The MicroMarket is doing a good job by setting the self-checkout tablet at a conspicuous spot ( right opposite the only entrance of the market). Users would notice it as soon as they enter the market. Furthermore, description shown on homepage of the tablet is providing clear instructions to its novice users: “Tap scan barcode or look up item to start.” Users’ model and designer’s model are coordinated perfectly with this approach.
However, some other interface pages of the self-checkout tablet have failed to convey the right kind of signal clearly. For example, on its “shopping cart” page, the tablet failed to notify users about an available option: Users can go back to the previous pages to add more item(s) from “Look Up Item” feature. A simple solution to this problem is to add another button indicating “search for another item” on this page. Otherwise, only an experienced user would know that she can click on “back arrow” to search for another item and put it into her shopping cart.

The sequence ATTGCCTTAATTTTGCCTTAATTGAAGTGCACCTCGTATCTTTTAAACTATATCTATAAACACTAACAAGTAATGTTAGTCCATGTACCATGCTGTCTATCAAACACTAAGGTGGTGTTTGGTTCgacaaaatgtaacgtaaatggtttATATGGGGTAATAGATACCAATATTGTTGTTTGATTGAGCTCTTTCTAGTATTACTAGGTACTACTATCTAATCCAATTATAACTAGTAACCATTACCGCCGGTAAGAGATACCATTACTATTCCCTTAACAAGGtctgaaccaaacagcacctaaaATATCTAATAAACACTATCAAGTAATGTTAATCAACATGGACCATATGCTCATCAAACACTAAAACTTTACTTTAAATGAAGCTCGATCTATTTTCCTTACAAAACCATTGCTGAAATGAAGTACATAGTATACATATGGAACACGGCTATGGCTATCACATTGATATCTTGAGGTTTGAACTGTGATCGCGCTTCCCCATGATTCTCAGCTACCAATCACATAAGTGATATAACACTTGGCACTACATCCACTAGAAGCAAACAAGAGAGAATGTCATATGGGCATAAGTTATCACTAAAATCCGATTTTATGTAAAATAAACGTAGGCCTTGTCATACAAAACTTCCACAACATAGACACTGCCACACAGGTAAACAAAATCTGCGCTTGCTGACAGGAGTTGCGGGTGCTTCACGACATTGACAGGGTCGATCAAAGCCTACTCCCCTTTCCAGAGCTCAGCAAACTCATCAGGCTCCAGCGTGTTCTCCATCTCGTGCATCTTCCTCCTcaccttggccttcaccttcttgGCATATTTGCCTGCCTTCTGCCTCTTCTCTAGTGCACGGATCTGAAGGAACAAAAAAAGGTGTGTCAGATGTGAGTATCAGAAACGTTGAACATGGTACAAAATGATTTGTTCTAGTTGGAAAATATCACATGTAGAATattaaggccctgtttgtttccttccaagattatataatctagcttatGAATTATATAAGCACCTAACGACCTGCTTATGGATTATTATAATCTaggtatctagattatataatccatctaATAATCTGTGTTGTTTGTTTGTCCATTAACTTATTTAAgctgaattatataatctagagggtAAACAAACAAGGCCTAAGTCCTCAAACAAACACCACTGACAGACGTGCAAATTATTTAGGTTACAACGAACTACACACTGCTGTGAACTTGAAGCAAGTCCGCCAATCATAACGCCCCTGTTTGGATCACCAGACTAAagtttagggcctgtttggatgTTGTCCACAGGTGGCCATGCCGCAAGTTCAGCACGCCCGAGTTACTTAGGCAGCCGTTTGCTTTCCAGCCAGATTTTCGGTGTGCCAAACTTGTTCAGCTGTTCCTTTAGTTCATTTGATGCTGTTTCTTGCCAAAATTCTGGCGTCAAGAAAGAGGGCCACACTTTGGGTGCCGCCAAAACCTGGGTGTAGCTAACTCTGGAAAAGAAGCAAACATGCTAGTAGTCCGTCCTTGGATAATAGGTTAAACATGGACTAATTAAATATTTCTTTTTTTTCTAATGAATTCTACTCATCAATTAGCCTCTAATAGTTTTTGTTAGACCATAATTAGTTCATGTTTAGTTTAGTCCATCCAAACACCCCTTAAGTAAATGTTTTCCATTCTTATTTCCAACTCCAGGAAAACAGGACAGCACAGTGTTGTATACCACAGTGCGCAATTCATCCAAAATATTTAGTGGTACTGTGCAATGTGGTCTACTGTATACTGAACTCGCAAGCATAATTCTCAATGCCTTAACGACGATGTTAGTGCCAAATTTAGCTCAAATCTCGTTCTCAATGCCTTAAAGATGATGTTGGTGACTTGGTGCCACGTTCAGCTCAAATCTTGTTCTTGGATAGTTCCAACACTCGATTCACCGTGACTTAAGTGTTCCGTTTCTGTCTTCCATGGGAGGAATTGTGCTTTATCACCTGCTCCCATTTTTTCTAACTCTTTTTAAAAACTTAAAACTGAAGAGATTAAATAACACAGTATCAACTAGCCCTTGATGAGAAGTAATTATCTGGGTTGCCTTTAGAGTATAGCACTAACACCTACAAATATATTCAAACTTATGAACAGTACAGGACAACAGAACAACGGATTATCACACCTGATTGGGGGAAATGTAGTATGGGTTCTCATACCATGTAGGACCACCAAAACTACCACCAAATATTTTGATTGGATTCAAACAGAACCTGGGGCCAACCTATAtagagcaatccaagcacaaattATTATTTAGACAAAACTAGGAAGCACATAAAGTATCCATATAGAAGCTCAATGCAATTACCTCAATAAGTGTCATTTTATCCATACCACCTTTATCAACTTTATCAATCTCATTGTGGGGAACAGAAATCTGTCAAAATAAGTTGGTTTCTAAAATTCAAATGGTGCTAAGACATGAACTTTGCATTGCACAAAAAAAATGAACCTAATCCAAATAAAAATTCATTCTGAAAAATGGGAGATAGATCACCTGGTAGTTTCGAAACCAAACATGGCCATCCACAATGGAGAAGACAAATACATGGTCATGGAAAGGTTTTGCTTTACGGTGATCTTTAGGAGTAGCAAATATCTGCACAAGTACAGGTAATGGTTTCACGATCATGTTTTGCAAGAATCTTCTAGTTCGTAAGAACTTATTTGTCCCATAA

3 Levels of Design.
Norman argued that “At the visceral level, physical features-look, feel, and sound dominate.” Although Norman’s “3 levels of design” was proposed in the 20th century and other experience building theories have dug much deeper into the nature of “experience” itself(eg. Wright&MacCathy), Norman made a point at contending that all designed products are experienced first at the visceral level.
While simple and minimalist, the MicroMarket has a good visceral design. Smells of coffee, colors of packages and shining lights of the self-checkout tablet have composed a pleasant visceral experience for everyday users. Furthermore, interfaces of the self-checkout tablet are also pleasant to eyes.
As Norman addressed:”Behavioral design is all about use.” Behavioral level of design is about usability and communication.
While I personally love to visit the MicroMarket, I have noticed many usability problems in the MicroMarket. In the future, I would love to conduct a usability evaluation on the MicroMarket and provide recommendations based on evaluation report to help improve those usability issues.